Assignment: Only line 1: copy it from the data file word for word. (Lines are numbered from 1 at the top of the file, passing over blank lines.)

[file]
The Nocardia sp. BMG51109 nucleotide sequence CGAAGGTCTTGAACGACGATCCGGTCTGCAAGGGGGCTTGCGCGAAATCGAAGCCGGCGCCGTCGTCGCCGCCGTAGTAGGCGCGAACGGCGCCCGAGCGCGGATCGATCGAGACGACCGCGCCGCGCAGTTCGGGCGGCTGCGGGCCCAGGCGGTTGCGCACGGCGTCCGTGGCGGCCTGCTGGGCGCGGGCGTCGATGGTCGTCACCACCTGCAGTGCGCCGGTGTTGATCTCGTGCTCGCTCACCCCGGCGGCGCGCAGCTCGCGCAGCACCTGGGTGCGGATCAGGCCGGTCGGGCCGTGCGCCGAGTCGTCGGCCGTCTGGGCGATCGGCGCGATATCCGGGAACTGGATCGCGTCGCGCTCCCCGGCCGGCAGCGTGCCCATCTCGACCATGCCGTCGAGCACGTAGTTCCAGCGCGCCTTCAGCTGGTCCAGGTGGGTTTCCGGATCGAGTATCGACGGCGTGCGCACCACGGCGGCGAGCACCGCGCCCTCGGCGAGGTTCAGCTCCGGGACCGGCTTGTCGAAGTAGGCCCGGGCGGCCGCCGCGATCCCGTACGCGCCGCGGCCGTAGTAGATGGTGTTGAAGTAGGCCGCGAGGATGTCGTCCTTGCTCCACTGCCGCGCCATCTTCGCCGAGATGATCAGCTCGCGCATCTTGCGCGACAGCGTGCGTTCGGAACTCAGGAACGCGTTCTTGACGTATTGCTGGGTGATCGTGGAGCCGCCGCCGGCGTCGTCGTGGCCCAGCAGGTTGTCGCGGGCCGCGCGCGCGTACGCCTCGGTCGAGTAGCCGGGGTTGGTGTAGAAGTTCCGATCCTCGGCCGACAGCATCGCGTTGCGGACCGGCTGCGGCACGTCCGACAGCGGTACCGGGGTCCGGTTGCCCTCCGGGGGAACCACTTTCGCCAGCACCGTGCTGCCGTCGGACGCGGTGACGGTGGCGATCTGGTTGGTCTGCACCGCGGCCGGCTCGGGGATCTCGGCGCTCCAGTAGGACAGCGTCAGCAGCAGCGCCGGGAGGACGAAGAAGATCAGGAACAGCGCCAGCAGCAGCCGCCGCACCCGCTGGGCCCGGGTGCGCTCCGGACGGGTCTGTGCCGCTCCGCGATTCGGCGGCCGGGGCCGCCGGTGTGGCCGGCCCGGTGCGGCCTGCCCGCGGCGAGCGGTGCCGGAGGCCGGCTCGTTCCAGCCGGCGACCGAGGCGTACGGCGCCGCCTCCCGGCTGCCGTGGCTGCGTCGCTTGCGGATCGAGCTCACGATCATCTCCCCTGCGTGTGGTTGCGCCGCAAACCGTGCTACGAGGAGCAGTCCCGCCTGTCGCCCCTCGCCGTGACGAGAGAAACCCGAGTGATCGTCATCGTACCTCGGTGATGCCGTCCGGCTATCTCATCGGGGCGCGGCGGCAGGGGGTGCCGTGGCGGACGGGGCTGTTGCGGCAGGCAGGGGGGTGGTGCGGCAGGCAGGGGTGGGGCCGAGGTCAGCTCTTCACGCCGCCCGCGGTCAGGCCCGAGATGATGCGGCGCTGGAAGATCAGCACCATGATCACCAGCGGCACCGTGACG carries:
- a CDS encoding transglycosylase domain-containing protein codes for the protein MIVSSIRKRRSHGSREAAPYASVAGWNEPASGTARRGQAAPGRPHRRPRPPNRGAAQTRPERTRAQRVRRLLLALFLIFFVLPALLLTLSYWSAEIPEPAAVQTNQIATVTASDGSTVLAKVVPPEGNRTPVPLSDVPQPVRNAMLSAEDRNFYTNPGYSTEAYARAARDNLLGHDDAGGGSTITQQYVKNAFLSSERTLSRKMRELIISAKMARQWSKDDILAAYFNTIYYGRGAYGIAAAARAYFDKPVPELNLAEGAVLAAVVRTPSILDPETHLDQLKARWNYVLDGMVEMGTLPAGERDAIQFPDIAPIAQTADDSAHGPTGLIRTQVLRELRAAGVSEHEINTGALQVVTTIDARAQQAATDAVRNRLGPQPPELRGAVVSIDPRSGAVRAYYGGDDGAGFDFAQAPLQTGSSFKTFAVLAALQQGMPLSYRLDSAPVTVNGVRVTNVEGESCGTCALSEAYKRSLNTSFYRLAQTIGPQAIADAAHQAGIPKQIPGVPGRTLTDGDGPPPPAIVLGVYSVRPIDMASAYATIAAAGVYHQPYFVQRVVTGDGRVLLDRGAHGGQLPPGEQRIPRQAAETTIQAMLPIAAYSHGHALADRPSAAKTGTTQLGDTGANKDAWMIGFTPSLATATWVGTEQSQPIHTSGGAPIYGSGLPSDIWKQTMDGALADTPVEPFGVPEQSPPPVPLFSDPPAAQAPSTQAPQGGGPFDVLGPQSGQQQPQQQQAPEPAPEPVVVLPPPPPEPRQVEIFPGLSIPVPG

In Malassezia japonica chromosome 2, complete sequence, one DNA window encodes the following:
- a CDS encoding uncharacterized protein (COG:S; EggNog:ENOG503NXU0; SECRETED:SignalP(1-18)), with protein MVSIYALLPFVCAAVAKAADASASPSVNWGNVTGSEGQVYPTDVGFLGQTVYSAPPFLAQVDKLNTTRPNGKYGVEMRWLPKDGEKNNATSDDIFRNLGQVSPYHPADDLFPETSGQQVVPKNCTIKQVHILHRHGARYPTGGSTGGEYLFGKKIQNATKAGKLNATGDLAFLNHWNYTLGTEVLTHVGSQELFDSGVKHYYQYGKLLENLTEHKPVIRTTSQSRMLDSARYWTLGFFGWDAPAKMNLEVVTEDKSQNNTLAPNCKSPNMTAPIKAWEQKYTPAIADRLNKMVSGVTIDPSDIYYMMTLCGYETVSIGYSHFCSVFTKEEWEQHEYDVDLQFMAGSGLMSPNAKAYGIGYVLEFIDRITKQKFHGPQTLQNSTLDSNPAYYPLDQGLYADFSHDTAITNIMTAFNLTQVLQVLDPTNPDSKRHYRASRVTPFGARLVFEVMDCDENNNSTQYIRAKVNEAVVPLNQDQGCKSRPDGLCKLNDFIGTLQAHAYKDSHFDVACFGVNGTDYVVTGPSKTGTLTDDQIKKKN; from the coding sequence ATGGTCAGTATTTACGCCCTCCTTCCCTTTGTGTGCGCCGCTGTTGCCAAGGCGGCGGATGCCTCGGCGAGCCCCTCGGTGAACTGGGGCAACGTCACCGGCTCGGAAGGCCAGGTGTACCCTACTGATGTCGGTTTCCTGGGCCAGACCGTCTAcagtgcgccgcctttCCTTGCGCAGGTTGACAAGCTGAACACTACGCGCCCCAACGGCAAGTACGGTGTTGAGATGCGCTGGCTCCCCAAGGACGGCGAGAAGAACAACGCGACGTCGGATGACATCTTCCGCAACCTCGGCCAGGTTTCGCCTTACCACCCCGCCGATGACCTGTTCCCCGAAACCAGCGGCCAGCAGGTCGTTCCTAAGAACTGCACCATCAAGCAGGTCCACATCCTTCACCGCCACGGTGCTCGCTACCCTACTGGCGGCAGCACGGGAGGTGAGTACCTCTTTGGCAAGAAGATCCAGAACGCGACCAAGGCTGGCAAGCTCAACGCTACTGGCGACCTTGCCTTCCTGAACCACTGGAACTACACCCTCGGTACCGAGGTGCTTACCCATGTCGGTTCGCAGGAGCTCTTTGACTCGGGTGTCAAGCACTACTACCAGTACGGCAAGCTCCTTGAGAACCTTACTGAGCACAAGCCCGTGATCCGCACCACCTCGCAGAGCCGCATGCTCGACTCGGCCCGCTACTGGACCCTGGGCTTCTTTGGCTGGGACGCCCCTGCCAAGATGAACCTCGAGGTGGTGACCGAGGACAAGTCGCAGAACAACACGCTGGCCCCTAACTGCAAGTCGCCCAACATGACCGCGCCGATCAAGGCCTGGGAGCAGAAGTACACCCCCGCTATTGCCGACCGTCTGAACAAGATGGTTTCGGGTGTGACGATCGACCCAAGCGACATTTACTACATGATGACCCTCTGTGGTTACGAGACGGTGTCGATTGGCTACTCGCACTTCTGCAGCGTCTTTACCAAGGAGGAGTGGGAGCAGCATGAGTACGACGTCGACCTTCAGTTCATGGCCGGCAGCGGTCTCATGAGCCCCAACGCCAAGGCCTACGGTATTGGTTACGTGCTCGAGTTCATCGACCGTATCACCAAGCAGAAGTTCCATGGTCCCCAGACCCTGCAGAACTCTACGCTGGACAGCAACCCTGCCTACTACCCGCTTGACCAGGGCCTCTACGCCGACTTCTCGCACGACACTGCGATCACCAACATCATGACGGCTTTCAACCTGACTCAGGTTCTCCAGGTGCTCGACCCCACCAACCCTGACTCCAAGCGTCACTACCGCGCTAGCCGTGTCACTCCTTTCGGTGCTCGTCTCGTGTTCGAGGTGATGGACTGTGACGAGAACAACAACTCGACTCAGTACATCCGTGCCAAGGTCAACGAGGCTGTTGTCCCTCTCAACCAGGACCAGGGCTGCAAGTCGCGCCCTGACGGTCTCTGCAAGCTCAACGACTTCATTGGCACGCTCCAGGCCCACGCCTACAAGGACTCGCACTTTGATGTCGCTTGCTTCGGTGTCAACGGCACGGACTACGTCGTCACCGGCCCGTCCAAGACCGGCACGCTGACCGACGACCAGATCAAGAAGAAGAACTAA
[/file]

The Nocardia sp. BMG51109 nucleotide sequence CGAAGGTCTTGAACGACGATCCGGTCTGCAAGGGGGCTTGCGCGAAATCGAAGCCGGCGCCGTCGTCGCCGCCGTAGTAGGCGCGAACGGCGCCCGAGCGCGGATCGATCGAGACGACCGCGCCGCGCAGTTCGGGCGGCTGCGGGCCCAGGCGGTTGCGCACGGCGTCCGTGGCGGCCTGCTGGGCGCGGGCGTCGATGGTCGTCACCACCTGCAGTGCGCCGGTGTTGATCTCGTGCTCGCTCACCCCGGCGGCGCGCAGCTCGCGCAGCACCTGGGTGCGGATCAGGCCGGTCGGGCCGTGCGCCGAGTCGTCGGCCGTCTGGGCGATCGGCGCGATATCCGGGAACTGGATCGCGTCGCGCTCCCCGGCCGGCAGCGTGCCCATCTCGACCATGCCGTCGAGCACGTAGTTCCAGCGCGCCTTCAGCTGGTCCAGGTGGGTTTCCGGATCGAGTATCGACGGCGTGCGCACCACGGCGGCGAGCACCGCGCCCTCGGCGAGGTTCAGCTCCGGGACCGGCTTGTCGAAGTAGGCCCGGGCGGCCGCCGCGATCCCGTACGCGCCGCGGCCGTAGTAGATGGTGTTGAAGTAGGCCGCGAGGATGTCGTCCTTGCTCCACTGCCGCGCCATCTTCGCCGAGATGATCAGCTCGCGCATCTTGCGCGACAGCGTGCGTTCGGAACTCAGGAACGCGTTCTTGACGTATTGCTGGGTGATCGTGGAGCCGCCGCCGGCGTCGTCGTGGCCCAGCAGGTTGTCGCGGGCCGCGCGCGCGTACGCCTCGGTCGAGTAGCCGGGGTTGGTGTAGAAGTTCCGATCCTCGGCCGACAGCATCGCGTTGCGGACCGGCTGCGGCACGTCCGACAGCGGTACCGGGGTCCGGTTGCCCTCCGGGGGAACCACTTTCGCCAGCACCGTGCTGCCGTCGGACGCGGTGACGGTGGCGATCTGGTTGGTCTGCACCGCGGCCGGCTCGGGGATCTCGGCGCTCCAGTAGGACAGCGTCAGCAGCAGCGCCGGGAGGACGAAGAAGATCAGGAACAGCGCCAGCAGCAGCCGCCGCACCCGCTGGGCCCGGGTGCGCTCCGGACGGGTCTGTGCCGCTCCGCGATTCGGCGGCCGGGGCCGCCGGTGTGGCCGGCCCGGTGCGGCCTGCCCGCGGCGAGCGGTGCCGGAGGCCGGCTCGTTCCAGCCGGCGACCGAGGCGTACGGCGCCGCCTCCCGGCTGCCGTGGCTGCGTCGCTTGCGGATCGAGCTCACGATCATCTCCCCTGCGTGTGGTTGCGCCGCAAACCGTGCTACGAGGAGCAGTCCCGCCTGTCGCCCCTCGCCGTGACGAGAGAAACCCGAGTGATCGTCATCGTACCTCGGTGATGCCGTCCGGCTATCTCATCGGGGCGCGGCGGCAGGGGGTGCCGTGGCGGACGGGGCTGTTGCGGCAGGCAGGGGGGTGGTGCGGCAGGCAGGGGTGGGGCCGAGGTCAGCTCTTCACGCCGCCCGCGGTCAGGCCCGAGATGATGCGGCGCTGGAAGATCAGCACCATGATCACCAGCGGCACCGTGACG carries: